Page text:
Sunday, February 26, 2012

Technology Diffusion (Guest Post from Zhenming Liu)

My student, Zhenming Liu, writes about some of his recent work:

Sharon Goldberg and I recently submitted a paper about technology diffusion in the context of communication networks. There has been lots of work in this area in the networking literature; while networking researchers and practitioners usually know what technology they want to deploy in the network (e.g. Secure BGP, QoS, IPv6, etc.), they often don't know how to get the economically-motivated nodes in the network to adopt it. What sort of utility models could capture an economically-motivated node's decision to adopt a communication technology? Some assumptions Sharon has found in the literature (and used in her own work) include:
  • A node's utility depends on the number of other nodes it can communicate with using the new technology. This is sometimes known as Metcalfe's Law.
  • Two nodes can communicate with each other only if there is a path between them such that every node on the path has deployed the new technology.
Thus, unlike existing works on viral marketing in social networks -- where a node's utility function depends only on its immediate neighbors-- in our setting, node utility is non-local. We considered the following question:

Given a communication network $G(V, E)$, we assume that node $u$ activates (i.e., deploys the new technology) if it is adjacent to a connected component of active nodes in $G$ of size exceeding node $u$’s threshold $\theta(u)$. Our goal is to find an efficient algorithm that determines the smallest seedset of early adopter nodes, that once activated, causes a cascade that eventually causes all other nodes in the networks to activate as well.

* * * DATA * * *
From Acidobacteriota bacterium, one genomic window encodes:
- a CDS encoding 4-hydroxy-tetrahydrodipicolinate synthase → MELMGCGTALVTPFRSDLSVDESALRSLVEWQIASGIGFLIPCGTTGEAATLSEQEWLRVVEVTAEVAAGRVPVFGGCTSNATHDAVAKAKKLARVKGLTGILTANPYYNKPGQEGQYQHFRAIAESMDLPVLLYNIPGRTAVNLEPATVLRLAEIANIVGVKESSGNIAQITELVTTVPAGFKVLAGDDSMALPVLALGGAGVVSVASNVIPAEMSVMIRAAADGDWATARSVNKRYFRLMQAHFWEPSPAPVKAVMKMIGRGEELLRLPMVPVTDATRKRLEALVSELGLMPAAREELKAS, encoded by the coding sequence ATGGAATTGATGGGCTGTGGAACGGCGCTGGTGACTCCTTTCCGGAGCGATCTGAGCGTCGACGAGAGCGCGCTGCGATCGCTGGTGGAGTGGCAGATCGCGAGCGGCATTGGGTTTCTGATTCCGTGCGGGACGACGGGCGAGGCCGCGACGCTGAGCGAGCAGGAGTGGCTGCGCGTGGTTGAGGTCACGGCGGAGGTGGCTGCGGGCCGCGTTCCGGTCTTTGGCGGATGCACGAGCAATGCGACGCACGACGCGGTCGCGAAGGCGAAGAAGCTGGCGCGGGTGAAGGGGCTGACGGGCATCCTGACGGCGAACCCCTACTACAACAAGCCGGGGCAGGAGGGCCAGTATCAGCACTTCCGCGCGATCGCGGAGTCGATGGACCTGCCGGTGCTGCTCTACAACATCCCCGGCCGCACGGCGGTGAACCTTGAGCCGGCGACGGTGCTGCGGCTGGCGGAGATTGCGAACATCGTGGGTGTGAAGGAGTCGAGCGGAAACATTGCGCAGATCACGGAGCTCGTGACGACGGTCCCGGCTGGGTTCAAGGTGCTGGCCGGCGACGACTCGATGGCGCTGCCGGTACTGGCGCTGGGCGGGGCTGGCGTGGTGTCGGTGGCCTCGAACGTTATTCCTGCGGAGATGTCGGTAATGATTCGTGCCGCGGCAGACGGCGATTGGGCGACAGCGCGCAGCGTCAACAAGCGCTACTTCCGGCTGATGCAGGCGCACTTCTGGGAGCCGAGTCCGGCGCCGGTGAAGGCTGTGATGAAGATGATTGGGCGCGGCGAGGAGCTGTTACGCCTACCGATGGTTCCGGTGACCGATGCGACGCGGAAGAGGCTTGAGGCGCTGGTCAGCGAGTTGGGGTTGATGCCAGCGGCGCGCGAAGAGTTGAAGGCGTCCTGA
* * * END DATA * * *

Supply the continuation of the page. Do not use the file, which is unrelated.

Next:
We designed an approximation algorithm that returns a seedset which is at most $O(r\ell \log |V|)$ larger than the optimal seedset, where $r$ is the graph diameter and each node's threshold can take on one of at most $\ell$ possible values.
  1. We seem to have the first tractable model that considers cascade effects with non-local influence in a graph; in the social network literature, the influences are local, while the networking literature considers non-local influences, but thus far has not developed any approximation algorithms.
  2. Our algorithm substantially deviates from the greedy strategies we see in almost all influence maximization papers for social networks today. After reading lots of papers in this area and writing some ourselves (e.g. this and this), my colleagues and I started to suspect that a “computational dichotomy” exists among these problems: either the problem is deadly hard or greedy algorithms already work well. Our new result demonstrates that this is not the case, at least when influence is non-local.
  3. Finally, our randomized algorithm makes use of a linear program, which is quite surprising because the problem seems highly non-linear; we managed to linearize the process by first carefully restricting our search space, while paying the price of only constant approximation loss.
I hope this paper will lead to more work on diffusion processes with non-local influences; studying other relevant models, or developing more efficient algorithms would both be interesting.

Thursday, February 16, 2012

Advantages of a Bigger Class

I'm several weeks into the super-sized class this semester.  Mostly, I find it's going fine -- indeed, there are some advantages, I'm finding, to the larger class size.

1)  Student participation.  While I'm sure the fraction of students attending is probably about the same, with a bigger class, the room actually feels full.  And, when I ask a question, there are more students who will answer.  I think the interactive aspect of the class is much higher this year.  (Related bonus:  sounds like more laughing when I tell a joke.)
2)  More creativity.  This is mostly due to my teaching staff.  With a larger teaching staff, we've optimized our resources a bit (e.g.: not every TA teaches a section every week, freeing them to do other things;  one-person jobs like prepping section notes have to be done less frequently per person).  So now we have special post-homework-go-over-the-problems sections, a new Web site, and Piazza.  Thanks team.

The advantages, so far, outweigh the downsides.